In the guest bath, a light fixture made out of Edison bulbs is suspended near a mirror by Ligne Roset.
Two colorful vases from The Conran Shop and Habitat in London stand atop the office file cabinet.
Noha carved out a home office in the apartment's dressing area. Art from a flea market in South Africa hangs above a custom 'Mercer' desk from Desiron. The Nelson Swag leg chair is from Design With Reach.
A colorful village scene purchased in South Africa during Noah and Xavier's honeymoon adorns a bedroom wall.
I must say I admired the pricing philosophy (if that’s the term) you have front and center on your website. You go straight for the delicate issue of money. Why did you do that?
I did that because I wanted to position myself as the kind of designer I would want to hire. I charge based on the scope of the work, then devise a flat rate and I pass my trade discounts … which I think is very rare. I’m a lot more advanced now in terms of figuring out what my rate should be versus my first year. I kind of know how long something takes. And I then I stick with the price I quote. It’s my business philosophy.
So your look is very clean and streamlined. Where are your son’s toys?
His toys are always in there [points to the bedroom] I promise. This is not just for you guys. He’s allowed to bring something here to play with but he knows they have to go back. And before bedtime, everything has to go back. He has a designer mom—this is just how it has to be. [Laughs]
In son Ayo's room a toy Speedster racecar and rocker from Bloom stand atop a rug from Bo Concept.
White Ikea shelves are filled with more toys, books and three Nubian dolls from Egypt.
Some of Ayo's favorite stuffed animals, Nubian dolls from Egypt, and toy trucks.
Noha affixed 'Rush Hour' wall decals from Wallcandy Arts in whimsical pattern atop a wallpaper by Elitis.
The crib from Casa Kids is made up in bedding from Dwell Studio. The chest of drawers is from Ikea, the pendant fixture is from Modernica.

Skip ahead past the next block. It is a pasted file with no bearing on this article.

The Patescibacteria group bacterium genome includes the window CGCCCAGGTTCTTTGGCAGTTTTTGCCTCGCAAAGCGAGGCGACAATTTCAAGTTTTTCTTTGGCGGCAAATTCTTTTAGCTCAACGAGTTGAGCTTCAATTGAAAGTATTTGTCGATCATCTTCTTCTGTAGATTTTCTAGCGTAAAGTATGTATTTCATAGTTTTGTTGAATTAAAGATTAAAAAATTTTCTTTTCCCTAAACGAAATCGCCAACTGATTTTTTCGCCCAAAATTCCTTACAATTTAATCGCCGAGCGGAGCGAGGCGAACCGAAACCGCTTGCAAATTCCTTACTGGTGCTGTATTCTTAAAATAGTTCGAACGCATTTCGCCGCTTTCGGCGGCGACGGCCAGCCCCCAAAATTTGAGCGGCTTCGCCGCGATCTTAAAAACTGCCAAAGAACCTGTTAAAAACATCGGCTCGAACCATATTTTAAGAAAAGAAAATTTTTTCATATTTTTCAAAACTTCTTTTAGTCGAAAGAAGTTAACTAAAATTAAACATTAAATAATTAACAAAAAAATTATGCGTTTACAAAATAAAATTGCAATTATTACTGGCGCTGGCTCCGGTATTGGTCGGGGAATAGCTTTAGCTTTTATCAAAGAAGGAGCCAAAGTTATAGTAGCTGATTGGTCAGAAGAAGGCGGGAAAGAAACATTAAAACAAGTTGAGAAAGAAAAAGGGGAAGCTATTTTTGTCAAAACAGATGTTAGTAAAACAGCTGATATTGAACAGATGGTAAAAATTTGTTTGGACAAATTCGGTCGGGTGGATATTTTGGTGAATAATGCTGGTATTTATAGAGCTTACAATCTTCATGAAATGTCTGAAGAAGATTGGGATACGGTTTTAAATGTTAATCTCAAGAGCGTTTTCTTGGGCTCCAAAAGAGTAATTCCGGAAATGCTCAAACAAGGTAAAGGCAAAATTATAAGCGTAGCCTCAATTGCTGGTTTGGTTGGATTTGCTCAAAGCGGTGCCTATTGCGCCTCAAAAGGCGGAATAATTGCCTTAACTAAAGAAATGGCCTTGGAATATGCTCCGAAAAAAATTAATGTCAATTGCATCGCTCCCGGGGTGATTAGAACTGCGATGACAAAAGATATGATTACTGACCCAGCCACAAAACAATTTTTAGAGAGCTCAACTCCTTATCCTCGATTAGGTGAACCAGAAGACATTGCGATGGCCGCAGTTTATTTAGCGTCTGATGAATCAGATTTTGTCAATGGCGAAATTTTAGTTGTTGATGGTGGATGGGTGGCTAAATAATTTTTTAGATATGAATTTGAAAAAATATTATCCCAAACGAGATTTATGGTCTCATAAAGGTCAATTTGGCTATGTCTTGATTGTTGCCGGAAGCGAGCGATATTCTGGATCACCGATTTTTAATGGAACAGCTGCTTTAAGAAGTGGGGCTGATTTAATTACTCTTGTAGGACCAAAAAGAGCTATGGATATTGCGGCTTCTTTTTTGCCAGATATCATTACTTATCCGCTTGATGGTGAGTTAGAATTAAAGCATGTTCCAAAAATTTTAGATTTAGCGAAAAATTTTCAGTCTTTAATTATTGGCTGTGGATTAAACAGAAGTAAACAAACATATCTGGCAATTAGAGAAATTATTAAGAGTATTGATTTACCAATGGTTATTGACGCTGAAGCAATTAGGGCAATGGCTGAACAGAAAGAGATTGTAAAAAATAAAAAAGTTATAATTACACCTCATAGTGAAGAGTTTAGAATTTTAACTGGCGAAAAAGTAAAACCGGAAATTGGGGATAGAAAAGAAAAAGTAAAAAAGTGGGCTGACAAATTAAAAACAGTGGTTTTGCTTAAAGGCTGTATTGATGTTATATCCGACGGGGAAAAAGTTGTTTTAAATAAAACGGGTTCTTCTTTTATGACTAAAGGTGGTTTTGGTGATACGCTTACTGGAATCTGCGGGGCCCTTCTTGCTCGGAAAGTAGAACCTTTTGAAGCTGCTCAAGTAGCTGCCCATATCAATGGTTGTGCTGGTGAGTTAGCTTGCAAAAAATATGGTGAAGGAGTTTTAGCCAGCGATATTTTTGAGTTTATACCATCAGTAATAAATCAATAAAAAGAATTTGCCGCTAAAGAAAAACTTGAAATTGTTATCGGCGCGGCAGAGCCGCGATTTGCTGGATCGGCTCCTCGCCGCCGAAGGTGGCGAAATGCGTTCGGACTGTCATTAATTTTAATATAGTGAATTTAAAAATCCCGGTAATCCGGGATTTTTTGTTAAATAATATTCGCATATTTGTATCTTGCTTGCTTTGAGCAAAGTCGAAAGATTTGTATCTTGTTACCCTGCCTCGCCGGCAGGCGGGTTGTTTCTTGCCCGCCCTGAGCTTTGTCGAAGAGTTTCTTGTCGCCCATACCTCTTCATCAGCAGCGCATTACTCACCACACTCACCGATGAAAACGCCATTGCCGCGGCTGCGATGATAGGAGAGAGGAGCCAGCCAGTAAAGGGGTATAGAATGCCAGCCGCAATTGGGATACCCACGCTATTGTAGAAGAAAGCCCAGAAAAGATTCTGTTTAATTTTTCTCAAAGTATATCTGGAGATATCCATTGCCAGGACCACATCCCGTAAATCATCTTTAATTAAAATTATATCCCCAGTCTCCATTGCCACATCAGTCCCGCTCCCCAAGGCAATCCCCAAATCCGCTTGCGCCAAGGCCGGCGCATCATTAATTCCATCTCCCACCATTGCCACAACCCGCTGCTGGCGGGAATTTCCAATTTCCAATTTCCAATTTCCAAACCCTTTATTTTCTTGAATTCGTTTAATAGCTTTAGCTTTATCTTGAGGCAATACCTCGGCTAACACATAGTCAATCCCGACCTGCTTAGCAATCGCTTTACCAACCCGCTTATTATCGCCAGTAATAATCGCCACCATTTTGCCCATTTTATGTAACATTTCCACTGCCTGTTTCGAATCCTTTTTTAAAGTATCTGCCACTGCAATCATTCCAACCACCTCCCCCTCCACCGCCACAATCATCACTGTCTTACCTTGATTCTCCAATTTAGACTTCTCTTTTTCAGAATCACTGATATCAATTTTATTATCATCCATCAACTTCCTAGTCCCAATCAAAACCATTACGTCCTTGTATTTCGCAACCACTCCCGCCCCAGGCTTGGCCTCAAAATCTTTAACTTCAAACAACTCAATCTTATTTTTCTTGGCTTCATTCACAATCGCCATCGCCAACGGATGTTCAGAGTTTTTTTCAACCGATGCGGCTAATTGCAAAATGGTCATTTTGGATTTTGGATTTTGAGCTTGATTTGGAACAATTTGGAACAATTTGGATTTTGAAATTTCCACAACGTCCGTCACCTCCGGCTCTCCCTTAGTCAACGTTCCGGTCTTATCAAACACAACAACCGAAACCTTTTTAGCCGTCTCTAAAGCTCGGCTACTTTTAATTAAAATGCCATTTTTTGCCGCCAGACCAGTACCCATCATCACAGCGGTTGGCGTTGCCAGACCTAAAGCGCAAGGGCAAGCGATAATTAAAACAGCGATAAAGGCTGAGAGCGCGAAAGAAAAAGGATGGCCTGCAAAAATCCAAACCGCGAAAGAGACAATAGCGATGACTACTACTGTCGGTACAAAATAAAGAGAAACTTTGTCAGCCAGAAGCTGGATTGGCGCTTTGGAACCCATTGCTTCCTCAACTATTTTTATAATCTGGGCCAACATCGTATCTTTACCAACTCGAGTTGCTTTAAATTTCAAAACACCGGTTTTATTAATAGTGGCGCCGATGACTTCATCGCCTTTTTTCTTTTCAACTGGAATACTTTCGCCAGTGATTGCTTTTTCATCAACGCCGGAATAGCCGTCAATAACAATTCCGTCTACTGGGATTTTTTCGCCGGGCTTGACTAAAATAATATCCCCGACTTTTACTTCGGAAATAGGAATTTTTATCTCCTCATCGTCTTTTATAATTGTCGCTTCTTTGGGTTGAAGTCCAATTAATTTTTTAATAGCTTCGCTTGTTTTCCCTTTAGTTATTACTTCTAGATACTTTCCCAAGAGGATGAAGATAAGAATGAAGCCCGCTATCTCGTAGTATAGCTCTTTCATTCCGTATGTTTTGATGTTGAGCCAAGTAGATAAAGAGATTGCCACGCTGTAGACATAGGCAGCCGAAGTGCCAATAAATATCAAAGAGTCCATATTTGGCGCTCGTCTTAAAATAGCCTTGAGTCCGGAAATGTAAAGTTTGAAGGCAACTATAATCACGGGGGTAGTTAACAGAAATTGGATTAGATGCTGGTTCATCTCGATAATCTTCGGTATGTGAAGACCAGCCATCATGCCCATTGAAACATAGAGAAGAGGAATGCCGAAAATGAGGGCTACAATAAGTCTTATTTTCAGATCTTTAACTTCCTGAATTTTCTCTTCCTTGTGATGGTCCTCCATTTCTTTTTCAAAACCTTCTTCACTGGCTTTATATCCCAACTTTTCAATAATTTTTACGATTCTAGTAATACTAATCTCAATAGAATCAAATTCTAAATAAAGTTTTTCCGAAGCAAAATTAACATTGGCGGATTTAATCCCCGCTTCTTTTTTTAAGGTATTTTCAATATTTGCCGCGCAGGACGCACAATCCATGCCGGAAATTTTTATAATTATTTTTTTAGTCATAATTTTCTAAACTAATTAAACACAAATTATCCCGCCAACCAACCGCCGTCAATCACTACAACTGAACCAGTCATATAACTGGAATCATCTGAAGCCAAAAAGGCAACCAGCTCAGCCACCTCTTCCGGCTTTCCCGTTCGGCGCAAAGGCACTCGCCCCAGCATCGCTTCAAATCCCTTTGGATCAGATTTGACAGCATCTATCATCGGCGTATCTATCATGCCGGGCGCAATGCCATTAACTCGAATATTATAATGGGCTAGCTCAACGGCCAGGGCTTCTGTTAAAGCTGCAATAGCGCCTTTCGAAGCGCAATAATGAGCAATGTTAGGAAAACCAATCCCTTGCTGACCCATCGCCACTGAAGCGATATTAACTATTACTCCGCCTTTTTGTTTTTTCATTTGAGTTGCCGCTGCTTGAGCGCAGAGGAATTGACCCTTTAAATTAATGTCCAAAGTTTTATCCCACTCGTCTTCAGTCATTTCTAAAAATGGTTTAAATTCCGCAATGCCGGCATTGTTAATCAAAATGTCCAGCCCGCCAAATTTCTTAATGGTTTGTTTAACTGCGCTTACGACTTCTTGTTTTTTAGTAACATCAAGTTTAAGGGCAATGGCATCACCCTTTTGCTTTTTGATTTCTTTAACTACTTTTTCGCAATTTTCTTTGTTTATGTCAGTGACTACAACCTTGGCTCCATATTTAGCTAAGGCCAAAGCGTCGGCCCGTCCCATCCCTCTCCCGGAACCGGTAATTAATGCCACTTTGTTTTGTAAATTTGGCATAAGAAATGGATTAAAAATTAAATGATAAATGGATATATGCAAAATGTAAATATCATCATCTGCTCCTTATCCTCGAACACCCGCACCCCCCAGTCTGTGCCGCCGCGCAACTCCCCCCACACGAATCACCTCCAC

Photos taken during Noha and husband Xavier's wedding and honeymoon in South Africa hang on a wall near Ayo's crib.
Is your husband just as tidy?
Very. Very. The two of us do not like clutter and we do not like looking at toys.
What do you like to do when you’re not working?
I like to travel.
What about your son? Does he come with you?
He’s been everywhere. He went to Germany when he was two months, he’s been to Egypt, he’s been to Paris, he’s been to London. He came to LA with us last weekend. We are the kind of parents who decided pretty much before he was born that life was going to proceed and he was going to fit right in. I grew up traveling around and I like what it did to me, and I’m going to let him have the same experience.
Views of the Hudson and the High Line are visible from all rooms of Noha's apartment.
Looking downtown towards the World Financial Center.
What did it do to you?
It broadens your mind. It’s just nice. It’s nice to feel like you can adapt anywhere. You’re just exposed to a lot. And you know when you were asking me if I feel lost because of my culture? I may have felt it when I was in high school but the minute I went to Egypt for university, I realized it’s okay that I’m not like, 100% Egyptian but I’m also not European, so I never say I’m European even though I grew up for those critical years in Europe. I’m okay with being in the middle. I’m just a cocktail. And my husband is African-American and we have a little cocktail baby.
And how about a real six o’clock cocktail? Do you need one of those?